Updated: Sep 30, 2021
Here's another Japanese expression for you, "fuwa fuwa" (it's pronounced fwa fwa). What does it mean? If you imagine something light, airy and fluffy, you're headed in the right direction. The other day, I went to the Fuwa Fuwa cafe in Russell Square, London. It's a specialty outlet that sells one yummy product - you guessed it - Japanese souffle pancakes. The cafe has recently moved to bigger premises just a few units from where it began in the Brunswick Shopping Centre, just across the road from Russell Square underground station. It is, as far as i know, the only cafe selling these lovely dessert pancakes in London but i doubt that it will be the last. I went along
to the new shop recently to try out their wares and I have to say I wasn't disappointed. They were delish! The cafe offers eight toppings and for £ 8-9 per serving, you receive two pancakes, which is enough as they are generously sized. I went for the fruits and maple syrup topping while my partner chose nutella and banana (right). You order your food and wait for around 20 minutes while the souffle pancakes are cooked at the counter. They take a little time but it's worth the wait! The key to getting a souffle pancake right is the balance between the light, airy souffle and the substance of the pancake. I think Fuwa Fuwa cafe's recipe is just about right (if iIm honest, it maybe just a tiny bit too heavy) - a visit to the Fuwa Fuwa cafe is definitely recommended! Making Japanese souffle pancakes at home isn't as difficult as you might think. The secret is warmth - like any souffle, these Japanese souffles can look great when cooking only to collapse after being put on a plate as they cool down - so the longer you keep your
pancakes warm, the longer they will strut their fluffy stuff. I've learned over time (and I've had a few setbacks making these) that you need to start with a warm kitchen. I also use aluminium foil rings to hold the pancake mixture steady while it cooks - this really helps in creating gorgeous pancake towers - just be careful when you remove the rings. Oh, and serve them on a warm plate. The other thing I would recommend is using a really good quality, fine plain flour when you make these souffle pancakes - run of the mill grade flour is too heavy and your pancakes will struggle to rise.
I have one last tip - the majority of recipes you'll find online promising beautiful tall towers of fluffiness, do not work - (unfortunately the online cooking community isn't immune to click bait!) I'm happy to say my recipe does work - the two photos of souffle pancakes on the Royal Albert plate (I am a sucker for collecting Old Country Roses!) are the ones i made following this recipe - they had been out of the pan for about 20 mins and had been drizzled with honey so they had deflated a little but they were very, very good to eat.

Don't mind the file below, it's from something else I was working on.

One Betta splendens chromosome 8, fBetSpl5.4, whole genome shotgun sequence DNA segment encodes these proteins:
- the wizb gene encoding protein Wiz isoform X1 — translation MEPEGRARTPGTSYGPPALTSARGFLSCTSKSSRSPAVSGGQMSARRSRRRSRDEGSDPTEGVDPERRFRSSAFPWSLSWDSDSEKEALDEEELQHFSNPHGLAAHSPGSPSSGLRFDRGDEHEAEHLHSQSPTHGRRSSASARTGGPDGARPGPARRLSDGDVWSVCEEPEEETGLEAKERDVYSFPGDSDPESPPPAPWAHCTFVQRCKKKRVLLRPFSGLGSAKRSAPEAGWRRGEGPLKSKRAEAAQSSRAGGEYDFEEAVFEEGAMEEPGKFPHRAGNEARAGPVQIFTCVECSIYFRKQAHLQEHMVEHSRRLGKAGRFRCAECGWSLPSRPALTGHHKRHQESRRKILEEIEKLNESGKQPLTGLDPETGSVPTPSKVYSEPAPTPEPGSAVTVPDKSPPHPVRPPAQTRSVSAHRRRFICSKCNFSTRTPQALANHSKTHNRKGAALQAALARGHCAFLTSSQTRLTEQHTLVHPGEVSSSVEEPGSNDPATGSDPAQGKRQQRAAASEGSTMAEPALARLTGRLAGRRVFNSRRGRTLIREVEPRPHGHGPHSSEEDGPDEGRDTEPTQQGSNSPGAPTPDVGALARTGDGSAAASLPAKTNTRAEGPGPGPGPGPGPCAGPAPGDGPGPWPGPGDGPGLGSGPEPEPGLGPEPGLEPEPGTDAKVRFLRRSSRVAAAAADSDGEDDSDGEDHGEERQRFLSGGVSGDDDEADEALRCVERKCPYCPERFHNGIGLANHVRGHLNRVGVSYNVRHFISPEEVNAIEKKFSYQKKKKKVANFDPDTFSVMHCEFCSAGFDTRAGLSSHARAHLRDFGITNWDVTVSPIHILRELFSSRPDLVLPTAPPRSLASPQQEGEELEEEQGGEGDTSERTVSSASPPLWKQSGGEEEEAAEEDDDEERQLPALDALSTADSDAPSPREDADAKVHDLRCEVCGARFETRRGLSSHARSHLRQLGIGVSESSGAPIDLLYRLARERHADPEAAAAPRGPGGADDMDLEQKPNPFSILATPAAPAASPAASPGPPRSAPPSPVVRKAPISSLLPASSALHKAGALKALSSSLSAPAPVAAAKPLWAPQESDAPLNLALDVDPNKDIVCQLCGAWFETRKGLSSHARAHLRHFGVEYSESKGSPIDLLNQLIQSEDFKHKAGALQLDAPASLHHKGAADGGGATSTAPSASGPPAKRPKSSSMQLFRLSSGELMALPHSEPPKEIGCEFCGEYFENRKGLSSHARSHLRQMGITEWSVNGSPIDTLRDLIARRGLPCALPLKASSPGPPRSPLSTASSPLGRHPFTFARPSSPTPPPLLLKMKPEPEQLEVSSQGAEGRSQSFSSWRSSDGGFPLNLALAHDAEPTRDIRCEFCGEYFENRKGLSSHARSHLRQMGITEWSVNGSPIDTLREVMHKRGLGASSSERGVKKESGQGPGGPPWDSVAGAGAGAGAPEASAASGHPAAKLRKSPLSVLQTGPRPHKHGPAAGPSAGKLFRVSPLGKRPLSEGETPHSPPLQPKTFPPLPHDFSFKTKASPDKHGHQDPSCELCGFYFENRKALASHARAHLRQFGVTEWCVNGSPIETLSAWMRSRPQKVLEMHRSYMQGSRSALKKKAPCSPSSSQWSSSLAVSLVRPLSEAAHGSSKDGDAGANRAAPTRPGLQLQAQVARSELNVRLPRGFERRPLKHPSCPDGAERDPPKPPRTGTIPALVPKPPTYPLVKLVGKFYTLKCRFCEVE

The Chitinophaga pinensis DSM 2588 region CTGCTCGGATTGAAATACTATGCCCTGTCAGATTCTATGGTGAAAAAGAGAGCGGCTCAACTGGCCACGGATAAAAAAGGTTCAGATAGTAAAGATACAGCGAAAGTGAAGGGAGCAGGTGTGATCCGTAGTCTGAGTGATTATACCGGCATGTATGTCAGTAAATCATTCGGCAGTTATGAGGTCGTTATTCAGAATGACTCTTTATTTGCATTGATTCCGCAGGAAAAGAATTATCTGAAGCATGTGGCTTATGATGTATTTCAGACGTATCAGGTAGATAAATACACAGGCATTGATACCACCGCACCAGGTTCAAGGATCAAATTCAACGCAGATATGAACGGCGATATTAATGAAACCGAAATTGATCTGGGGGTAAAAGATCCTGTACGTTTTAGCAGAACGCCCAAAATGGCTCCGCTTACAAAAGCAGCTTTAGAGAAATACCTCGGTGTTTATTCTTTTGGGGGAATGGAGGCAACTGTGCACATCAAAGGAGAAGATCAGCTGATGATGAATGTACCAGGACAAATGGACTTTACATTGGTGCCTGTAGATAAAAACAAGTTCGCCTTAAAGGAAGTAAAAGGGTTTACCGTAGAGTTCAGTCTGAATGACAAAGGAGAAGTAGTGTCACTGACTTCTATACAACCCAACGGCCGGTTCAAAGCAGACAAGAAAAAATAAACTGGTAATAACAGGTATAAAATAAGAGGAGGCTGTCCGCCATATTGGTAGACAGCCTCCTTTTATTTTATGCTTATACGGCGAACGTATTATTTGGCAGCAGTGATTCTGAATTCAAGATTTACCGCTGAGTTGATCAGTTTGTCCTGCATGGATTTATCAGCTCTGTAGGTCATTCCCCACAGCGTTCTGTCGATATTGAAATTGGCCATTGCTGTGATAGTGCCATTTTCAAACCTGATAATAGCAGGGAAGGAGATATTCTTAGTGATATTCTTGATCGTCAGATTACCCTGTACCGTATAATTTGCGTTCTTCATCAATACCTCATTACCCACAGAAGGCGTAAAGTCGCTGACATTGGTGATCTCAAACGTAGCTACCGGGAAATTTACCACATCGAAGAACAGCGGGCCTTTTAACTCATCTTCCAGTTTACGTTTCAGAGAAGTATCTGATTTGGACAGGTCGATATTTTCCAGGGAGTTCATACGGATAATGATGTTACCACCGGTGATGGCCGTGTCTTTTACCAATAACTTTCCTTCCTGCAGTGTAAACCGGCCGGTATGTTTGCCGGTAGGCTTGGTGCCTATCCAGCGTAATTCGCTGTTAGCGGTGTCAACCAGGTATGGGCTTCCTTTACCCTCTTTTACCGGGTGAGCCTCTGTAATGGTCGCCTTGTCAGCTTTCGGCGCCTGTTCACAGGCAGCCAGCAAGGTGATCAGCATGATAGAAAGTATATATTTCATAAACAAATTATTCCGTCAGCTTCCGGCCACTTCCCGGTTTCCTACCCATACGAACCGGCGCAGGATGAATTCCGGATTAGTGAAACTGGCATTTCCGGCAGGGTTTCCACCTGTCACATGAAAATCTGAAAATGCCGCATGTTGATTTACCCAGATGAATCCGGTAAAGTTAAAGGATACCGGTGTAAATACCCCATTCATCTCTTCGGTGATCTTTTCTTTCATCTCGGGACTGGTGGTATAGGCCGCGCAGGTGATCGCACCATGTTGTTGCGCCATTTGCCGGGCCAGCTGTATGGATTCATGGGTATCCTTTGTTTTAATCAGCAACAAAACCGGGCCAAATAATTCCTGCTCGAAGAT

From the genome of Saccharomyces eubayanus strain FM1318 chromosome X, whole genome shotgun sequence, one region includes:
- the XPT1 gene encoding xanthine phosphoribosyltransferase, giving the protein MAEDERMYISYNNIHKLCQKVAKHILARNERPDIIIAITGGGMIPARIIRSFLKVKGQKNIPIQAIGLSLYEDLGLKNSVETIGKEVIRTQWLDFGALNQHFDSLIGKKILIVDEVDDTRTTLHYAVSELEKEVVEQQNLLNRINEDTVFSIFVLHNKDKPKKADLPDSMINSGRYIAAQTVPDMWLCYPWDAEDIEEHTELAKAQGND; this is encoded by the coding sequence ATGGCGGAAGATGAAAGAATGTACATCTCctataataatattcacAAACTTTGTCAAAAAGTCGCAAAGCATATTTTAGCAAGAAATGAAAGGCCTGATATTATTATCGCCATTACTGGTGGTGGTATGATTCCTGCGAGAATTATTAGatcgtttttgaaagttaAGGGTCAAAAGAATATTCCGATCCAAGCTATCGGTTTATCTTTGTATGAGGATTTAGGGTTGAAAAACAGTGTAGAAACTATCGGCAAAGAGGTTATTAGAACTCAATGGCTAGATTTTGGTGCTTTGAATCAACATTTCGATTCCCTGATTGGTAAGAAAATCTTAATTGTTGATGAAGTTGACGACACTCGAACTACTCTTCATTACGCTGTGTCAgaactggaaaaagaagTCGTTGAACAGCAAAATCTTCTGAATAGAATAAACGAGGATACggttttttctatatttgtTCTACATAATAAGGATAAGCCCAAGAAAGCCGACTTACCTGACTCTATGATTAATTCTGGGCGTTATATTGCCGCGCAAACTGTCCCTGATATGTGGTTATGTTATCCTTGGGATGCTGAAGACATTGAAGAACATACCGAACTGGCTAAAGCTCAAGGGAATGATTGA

So, if you'd also like to try your hand at making your own souffle pancakes, why not follow my recipe - I should also send thanks to my friend Macky Wu who helped me with my final recipe - Macky, your cakes are a wonder to behold - (you can find Macky's fantastic creations at her instagram site "mackywu").
You can find my written recipe and the Youtube tutorial by clicking Japanese Souffle pancakes or scroll to the bottom of the page. I decorated my pancakes with strawberries, blueberries, honey and some double cream but why don't you come up with your own toppings? iId love to hear about it!
Happy cooking. Kurumi XXXX.
If you'd like to check out a less calorific but no less tasty Japanese dessert, why not try my Coffee Kanten recipe?
Japanese Souffle pancakes
(makes 4 large souffle pancakes)
8g melted butter
18ml whole milk
1 lge egg yolk
20g plain flour
4 large egg whites
1/2 tsp cream of tartar
30g caster sugar
1/2 tsp egg white powder
a few blue berries & strawberry
some whipping cream
2 tbsp veg oil
a little water
kitchen paper (for oiling the pan)
some honey for drizzling (optional)
12 x 30 cm aluminium foil x 2
to make your souffle rings, fold the aluminium foil lengthways to make a 4 cm wide strip
then, fold the ends together to make a ring shape of about 8cm diameter
oil the inside of the rings
whisk the egg yolk in a bowl, add the melted butter and whisk again until blended
add the milk & cream and mix again, then add the flour a little at a time and whisk until the flour is well incorporated
in another bowl, whisk the egg whites with the cream of tartar when the whites starts to aerate, add the egg white powder & sugar a little at a time
now whisk the egg whites until the peaks hold - when you invert the bowl, the egg white should hold its form
carefully fold the egg white into the yolk mixture in 3 or 4 large spoonfuls mixing very, very gently to keep the mixture aerated
heat the pan over a medium to low heat and oil it sparingly
put the foil rings into the pan, then gently fill the rings with the pancake mixture
drip a little water into the pan (not into the rings!) for humidity. now, put a lid on the pan cook for 6 mins
remove the lid and gently turn the pancakes over, oil the pan again if necessary & drop in a little more water. cook for a further 6 mins with the lid on
gently remove the pancakes from the rings
serve with some blueberries, strawberries & whipped cream and drizzle with some honey. the quicker you serve, the less time the pancakes will have to droop as they cool down